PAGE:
Collar

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Collar

Refers to the ceiling and floor of the price fluctuation of an underlying asset. A collar is usually set up with options, swaps, or by other agreements. In corporate finance, the collar strategy of buying puts and selling calls is often used to mitigate the risk of a concentrated position in (sometimes) restricted stock. When the restricted owner can't sell the stock, but needs to diversify the risk, a collar transaction is one of the few tools available. Many corporate executives who receive chunks of their compensation in restricted stock need to employ this strategy to mitigate the diversification risk in their overall portfolio.

Collar

1. A way to hedge against the potential of loss by buying an out-of-the-money put while writing an out-of-the-money call. A collar is most beneficial when an investor holds a stock that has recently experienced significant gains. If the stock falls, the investor can exercise the put, ensuring a profit. If it continues to rise, the call places a cap on the profit.

2. On an exchange, a measure designed to prevent panic selling by stopping trading after a security or an index has fallen by a certain amount. For example, if the Dow Jones Industrial Average falls 10% in a trading day, the New York Stock Exchange suspends trade for at least one hour. A collar is intended to allow investors to determine whether a situation is really as bad as it looks. It is sometimes called a circuit breaker. See also: Suspended trading.

collar

1. In options, buying a put and selling short a call so as to limit the potential profit and loss from an investment position.
2. The level at which an index triggers a circuit breaker to temporarily stop trading.
3. In an acquisition, an upper and lower limit that will be paid for shares of the company to be acquired.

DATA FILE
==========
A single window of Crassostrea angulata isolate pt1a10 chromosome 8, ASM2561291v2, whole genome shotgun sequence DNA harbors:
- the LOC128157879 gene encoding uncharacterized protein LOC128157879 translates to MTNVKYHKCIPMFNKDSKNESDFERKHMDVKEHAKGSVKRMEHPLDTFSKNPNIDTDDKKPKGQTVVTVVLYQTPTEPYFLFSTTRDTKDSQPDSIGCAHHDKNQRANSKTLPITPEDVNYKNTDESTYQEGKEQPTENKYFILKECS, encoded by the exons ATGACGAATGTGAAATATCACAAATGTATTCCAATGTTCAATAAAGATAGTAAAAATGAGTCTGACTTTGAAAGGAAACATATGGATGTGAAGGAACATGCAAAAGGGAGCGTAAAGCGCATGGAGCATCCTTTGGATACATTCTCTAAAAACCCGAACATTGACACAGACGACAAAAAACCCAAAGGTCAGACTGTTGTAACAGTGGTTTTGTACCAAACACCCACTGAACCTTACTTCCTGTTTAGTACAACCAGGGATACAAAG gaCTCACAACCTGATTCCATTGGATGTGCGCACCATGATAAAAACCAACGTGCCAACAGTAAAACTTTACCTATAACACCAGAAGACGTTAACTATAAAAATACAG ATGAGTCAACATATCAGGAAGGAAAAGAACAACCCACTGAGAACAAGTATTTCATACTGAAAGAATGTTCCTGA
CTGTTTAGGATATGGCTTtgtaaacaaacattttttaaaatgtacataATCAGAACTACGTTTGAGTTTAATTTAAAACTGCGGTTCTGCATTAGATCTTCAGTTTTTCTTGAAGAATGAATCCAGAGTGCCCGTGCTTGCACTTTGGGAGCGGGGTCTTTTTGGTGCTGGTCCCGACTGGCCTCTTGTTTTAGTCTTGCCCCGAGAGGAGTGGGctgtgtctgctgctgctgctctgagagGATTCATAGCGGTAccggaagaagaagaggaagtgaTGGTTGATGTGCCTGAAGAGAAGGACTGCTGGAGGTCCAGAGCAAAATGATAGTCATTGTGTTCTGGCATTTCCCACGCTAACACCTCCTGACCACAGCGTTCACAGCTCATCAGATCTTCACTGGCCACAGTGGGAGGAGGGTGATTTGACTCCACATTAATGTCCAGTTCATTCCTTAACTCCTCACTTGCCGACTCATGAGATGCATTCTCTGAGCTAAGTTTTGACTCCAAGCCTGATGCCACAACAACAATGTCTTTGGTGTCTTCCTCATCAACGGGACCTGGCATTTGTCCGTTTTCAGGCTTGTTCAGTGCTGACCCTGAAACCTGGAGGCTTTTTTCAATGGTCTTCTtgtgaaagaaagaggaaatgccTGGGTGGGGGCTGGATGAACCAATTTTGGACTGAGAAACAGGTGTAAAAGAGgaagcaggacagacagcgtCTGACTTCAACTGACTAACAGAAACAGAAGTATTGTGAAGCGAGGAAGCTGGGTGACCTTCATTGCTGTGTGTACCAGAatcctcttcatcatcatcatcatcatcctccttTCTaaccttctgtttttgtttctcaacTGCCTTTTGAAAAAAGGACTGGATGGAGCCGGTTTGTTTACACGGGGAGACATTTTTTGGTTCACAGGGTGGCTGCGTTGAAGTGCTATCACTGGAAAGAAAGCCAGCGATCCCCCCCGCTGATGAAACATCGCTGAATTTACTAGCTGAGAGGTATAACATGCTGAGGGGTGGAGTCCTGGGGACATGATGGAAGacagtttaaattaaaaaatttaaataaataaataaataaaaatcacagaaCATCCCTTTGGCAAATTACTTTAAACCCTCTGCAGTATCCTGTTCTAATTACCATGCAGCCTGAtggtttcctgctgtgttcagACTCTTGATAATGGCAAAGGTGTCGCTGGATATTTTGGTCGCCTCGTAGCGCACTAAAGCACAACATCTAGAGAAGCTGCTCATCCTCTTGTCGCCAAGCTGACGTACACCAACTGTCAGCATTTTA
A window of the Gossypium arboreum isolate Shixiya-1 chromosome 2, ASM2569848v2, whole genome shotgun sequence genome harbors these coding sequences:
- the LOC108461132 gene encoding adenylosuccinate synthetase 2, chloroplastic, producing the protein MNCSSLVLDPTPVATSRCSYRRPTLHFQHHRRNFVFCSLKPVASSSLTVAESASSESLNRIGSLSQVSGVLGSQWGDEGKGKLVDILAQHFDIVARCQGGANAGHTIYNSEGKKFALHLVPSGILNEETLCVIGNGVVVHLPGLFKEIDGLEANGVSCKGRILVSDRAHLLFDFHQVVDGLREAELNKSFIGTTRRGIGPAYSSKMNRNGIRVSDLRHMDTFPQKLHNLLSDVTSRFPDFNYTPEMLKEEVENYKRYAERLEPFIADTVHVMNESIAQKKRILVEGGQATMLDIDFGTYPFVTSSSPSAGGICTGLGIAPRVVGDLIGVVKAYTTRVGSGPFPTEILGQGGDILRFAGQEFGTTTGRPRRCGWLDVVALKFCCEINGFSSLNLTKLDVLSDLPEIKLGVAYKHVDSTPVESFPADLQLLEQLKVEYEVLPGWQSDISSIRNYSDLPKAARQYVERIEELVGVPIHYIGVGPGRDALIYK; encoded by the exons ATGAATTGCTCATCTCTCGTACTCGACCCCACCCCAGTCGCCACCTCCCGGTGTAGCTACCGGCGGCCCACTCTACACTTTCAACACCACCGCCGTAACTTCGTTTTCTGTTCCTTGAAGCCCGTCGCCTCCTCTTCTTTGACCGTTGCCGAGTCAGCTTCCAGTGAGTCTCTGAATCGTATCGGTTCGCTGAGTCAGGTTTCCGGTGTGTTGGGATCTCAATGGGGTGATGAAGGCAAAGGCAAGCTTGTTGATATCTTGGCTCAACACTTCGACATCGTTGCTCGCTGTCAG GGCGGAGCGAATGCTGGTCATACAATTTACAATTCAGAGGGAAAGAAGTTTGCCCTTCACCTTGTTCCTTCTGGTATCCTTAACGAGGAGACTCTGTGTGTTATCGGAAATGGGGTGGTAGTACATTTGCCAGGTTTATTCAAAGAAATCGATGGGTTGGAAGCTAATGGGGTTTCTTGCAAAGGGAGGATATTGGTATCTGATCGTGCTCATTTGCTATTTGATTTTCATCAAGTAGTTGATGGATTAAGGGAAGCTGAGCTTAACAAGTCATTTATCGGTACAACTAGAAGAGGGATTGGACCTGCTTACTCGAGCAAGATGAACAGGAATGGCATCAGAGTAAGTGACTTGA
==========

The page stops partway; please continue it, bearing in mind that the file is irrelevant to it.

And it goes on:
4. In a new issue, a limit on the price or interest rate that is acceptable. See also zero-cost collar.
Case Study In December 2000 PepsiCo, Inc., announced it would acquire Quaker Oats Co. for $13.4 billion in PepsiCo stock. The elusive deal was sealed after Quaker spurned an earlier PepsiCo offer and a more recent offer from Coca-Cola had been withdrawn. Both soft drink giants were after Quaker's noncarbonated beverages, including Gatorade. The deal specified that PepsiCo would offer 2.3 shares of its stock for each share of Quaker. At a then-current PepsiCo stock price of $42.38, the Quaker shares were each valued at $97.46. The agreement also provided a minimum and maximum value, or collar, for the Quaker stock. PepsiCo guaranteed a minimum price of $92 per Quaker share in the event PepsiCo stock fell below $40 for ten random days during the month prior to closing. Likewise, PepsiCo would be required to pay no more than $105 per Quaker share in the event PepsiCo stock increased to more than $45.65. The collar of $92 to $105 provided a maximum and minimum value that Quaker stockholders would receive for each of their shares. The earlier PepsiCo offer specified the same 2.3-to-1 exchange rate but had been rejected by Quaker because PepsiCo was unwilling to include a collar as part of the offer. In other words, PepsiCo refused to guarantee a minimum price for the Quaker stock it wanted to acquire.
References in periodicals archive ?
Instead I bought myself three male shirts that are tunic length, collarless I look totally oriental when I wear them.
If you are female, wear a blazer over a collarless shirt.
The Duchess isn''t afraid to recycle outfits and her blue collarless Missoni coat is one of her repeat favourites.
A witness, who saw the collarless dog escape its nearby home, thanked the actress and alerted its owners to the animal's whereabouts.
On one memorable walk, as we scoped out available real estate, my husband and I were confronted on a sidewalk outside a school by a huge, growling, collarless St.
A recent endorsement of a colourful kitenge wraparound and headscarf as the national dress for Tanzanian women, and for men a suit similar to the collarless one worn by the former Chinese prime minister, Chou en-Lai, have not gone down well with the people.
Artifacts in the exhibit include Beatles wigs, one of Ringo Starr's collarless suit jackets, Paul McCartney's set list from a 1962 performance and a wall from the "Ed Sullivan Show" with Beatles signatures and caricatures.
TIGER Woods and Greg Norman got away with a breach of European Tour regulations when they both wore collarless shirts for their third rounds of the Open.
Tiger looked as fit as a fiddle in his snazzy new collarless shirts and put Mickelson right in his place with a
"He brought to the forefront of cutlery such innovations as a rocking-action and collarless bolster on chef's knives, as well as the extraordinarily sharp elite edge."
There were four guys in collarless jackets and pudding-bowl haircuts back in 1964 and they made me passionately curious, uncontrollably excited, doggedly determined to go to Blighty.